Check out this guide to learn more about the best tablets on the market today.
Ads on an iPad in Los Angeles on a Tuesday morning are more valuable than ads on a random smart phone at night in Indonesia. Should this guide your app development strategy?
Since March 2011, One Laptop per Child has provided tablets for millions of children in developing countries around the world to see if children could learn to use the tablets and to read without the benefit of a classroom teacher. This infographic visualizes the results of the experiment.
Android-based tablets have captured 20 percent of the tablet market, according to a fresh data release from ABI Research. A flood of lower cost devices and Android fragmentation are considered to be the key factors in the increasing market share.
The iPad is currently dominating the tablet game, contributing more than 89 percent of tablet traffic in 13 countries comScore evaluated in their latest report that compares online traffic trends for the month of May
ASUS has unveiled Padfone, its new smartphone and tablet combo, at the Computex. Padfone is a modular mobile package that uses an Android smartphone and a tablet it can dock into. Switching of display between the smartphone and the tablet is dynamic and the display on the phone expands itself seamlessly once connected to the tablet. The launch is mere mockup for now and includes a 4.3-inch smartphone and a 10.1-inch tablet dock. ASUS hasn’t yet finalized the final dimensions and price of the eventual retail product.
Dell & Microsoft Separately Say Tablets are Fads. I Wonder What Bill Gates (Mr. Tablet PC) Thinks of This?
Apple has sold more than 15 million iPads so far. They have not been able to keep up with the demand for the recently launched iPad 2 which currently has a 3 to 4 week shipping delay from Apple’s online store. Microsoft itself already provides enterprise management support for iOS and Android based devices through Exchange ActiveSync and is working on further enterprise integration (see More Enterprise Mobile Device Management Options from Microsoft). Yet, we see these two separate anti-tablet messages from Dell and Microsoft. Curiously, both are published by Australian based organizations. Read more
Here’s an interesting number to ponder over.
Android 3.0 catalog still stalled below 100 apps (electronista)
Android 3.0 and the few (one) tablet it currently powers (Motorola Xoom) is in an interesting situation. Android itself has been around since October 2008 when the T-Mobile G1 launched in the U.S. Android was an uninteresting platform for most people until the Motorola Droid appeared in November 2009. Tablets based on various versions of Android have been appearing since early 2010 (or thereabouts). Many of these are not Google approved and do not have access to the Android Market and other Google provided features. The apparently popular Samsung Galaxy Tab appeared in late 2010 using Android 2.x which was designed for use on a phone and not a tablet (according to Google) but was a Google approved device. The Motorola Xoom has only been available for a few weeks now. So, it seems a little early to judge the Android OS 3.0 app market for tablets.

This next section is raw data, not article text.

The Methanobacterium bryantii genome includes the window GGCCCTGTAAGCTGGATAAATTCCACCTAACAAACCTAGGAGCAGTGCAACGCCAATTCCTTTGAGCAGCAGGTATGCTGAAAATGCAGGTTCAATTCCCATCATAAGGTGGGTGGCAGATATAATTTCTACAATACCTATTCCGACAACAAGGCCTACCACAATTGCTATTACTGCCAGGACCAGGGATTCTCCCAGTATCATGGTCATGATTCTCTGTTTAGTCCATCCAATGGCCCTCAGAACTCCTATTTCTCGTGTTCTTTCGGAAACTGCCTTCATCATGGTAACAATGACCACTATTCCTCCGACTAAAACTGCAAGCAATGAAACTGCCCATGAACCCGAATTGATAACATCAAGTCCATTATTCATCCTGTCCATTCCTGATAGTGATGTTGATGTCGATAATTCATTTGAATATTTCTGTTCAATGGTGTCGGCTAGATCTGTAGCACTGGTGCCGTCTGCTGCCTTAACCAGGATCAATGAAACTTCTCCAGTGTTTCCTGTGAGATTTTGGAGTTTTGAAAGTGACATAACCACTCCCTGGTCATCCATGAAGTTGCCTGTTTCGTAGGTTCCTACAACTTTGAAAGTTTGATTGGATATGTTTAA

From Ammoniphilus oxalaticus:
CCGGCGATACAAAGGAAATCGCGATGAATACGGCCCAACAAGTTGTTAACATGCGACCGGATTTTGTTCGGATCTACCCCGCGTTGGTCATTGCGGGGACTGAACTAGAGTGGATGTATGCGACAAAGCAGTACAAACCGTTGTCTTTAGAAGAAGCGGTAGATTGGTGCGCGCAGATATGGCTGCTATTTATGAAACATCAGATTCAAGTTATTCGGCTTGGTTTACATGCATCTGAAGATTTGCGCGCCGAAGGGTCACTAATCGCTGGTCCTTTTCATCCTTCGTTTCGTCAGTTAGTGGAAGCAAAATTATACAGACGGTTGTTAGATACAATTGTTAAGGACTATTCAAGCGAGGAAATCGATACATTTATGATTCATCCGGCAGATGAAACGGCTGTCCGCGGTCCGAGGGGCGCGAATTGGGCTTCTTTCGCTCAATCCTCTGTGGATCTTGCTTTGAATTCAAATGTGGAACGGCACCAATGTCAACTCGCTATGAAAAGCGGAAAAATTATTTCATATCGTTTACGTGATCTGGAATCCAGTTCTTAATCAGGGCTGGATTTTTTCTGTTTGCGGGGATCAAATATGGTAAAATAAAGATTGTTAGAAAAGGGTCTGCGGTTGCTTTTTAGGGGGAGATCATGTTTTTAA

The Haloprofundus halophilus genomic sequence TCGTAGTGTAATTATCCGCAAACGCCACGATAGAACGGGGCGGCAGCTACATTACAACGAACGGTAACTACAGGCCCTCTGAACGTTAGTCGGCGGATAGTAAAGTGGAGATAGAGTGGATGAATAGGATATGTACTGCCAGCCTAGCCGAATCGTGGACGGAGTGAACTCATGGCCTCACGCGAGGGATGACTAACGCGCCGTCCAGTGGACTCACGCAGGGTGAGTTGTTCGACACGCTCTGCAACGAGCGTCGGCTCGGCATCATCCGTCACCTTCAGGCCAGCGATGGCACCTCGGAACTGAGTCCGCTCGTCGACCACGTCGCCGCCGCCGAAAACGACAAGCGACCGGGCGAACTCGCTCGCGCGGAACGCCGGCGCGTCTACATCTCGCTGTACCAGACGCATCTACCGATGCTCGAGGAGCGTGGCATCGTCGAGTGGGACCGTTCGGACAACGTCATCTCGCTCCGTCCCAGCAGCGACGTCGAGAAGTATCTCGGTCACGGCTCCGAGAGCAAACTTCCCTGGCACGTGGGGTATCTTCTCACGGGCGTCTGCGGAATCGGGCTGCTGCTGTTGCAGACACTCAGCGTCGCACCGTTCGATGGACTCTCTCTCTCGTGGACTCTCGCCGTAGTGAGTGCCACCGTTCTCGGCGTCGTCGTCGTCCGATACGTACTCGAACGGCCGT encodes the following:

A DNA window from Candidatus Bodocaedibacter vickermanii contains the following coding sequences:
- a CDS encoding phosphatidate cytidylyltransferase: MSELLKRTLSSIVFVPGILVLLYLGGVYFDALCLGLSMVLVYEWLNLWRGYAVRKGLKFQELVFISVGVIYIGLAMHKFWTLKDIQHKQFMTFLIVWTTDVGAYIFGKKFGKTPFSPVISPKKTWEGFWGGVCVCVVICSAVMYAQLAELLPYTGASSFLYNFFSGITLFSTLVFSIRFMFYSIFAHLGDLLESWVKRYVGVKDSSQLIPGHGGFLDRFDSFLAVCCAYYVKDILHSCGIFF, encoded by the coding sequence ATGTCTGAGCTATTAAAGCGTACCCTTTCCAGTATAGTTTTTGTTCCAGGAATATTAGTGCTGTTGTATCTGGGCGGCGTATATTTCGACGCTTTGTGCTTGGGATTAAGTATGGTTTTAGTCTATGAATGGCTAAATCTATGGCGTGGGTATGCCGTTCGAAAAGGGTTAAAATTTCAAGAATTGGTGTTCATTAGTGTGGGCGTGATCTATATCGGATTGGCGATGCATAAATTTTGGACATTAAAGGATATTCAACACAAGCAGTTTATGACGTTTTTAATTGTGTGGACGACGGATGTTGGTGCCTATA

Apple’s iPad only a thousand or so apps when it launched in April 2010 despite a hugely successful iPhone app market. Today, the iPad’s app market is still not as large as the iPhone’s but can safely be said to be very successful. Still, 100 is a very small number. The Android tablet is having a tough time getting out the gate much as Android 1.x phones did for more than a year after it launched (13 months).
There definitely needs to be more Android OS 3.0 based tablets and, more importantly, at more affordable prices. Amazon’s recent launch of their Android Appstore will probably help convince a lot of developers to create apps and get them on the market. Near future developments with ebook readers from Barnes & Noble and Amazon becoming more tablet-like may also spur development. This is especially true for B&N’s Nook color which is already powered by a hidden Android engine.
WiFi-only Android tablets fill a valuable product category niche. So, I’m always interested to find more information about this product category. Big box warehouse store Costco sent email notices to their customers last week Friday to let them know that they could pre-order the WiFi-only Motorola Xoom tablet. Although Costco’s price is only $10 below the normail retail price, they do throw in a $22 Gel Skin Case with the purchase to sweeten the deal. And, Costco extends the manufacturer’s warranty to two years from the date of purchase. I’m extremely tempted to either order one from Costco.com or wait to see if the local Costco store starts to sell the WiFi-only Xoom.
I noticed that Costco had the 3G Xoom available at the local store near me over the weekend (photo below).
Video courtesy of asus
Way back in January 2010, Lenovo announced the IdeaPad U1 Hybrid Notebook. It featured a display that detached from the keyboard and turned into a standalone tablet. It ran Windows 7 Home Premium in its keyboard notebook mode and ran Lenovo’s own Skylight OS when in tablet mode. It generated quite a bit of buzz. But, it did not appear as an actual product. If it did, it does not appear in Lenovo’s website as viewed in the U.S.
Asus, on the other hand, is reported to have shipped a very similar product.
ASUS ships Eee Pad Transformer as its Android 3.0 tablet (Electronista)
It runs Android in both notebook (physical keyboard) and tablet mode. This is interesting since Google has repeatedly said that Chrome OS is for devices primarily designed for keyboard input (like notebooks and netbooks).
I could not find any information about U.S. availability of the Eee Pad Transformer.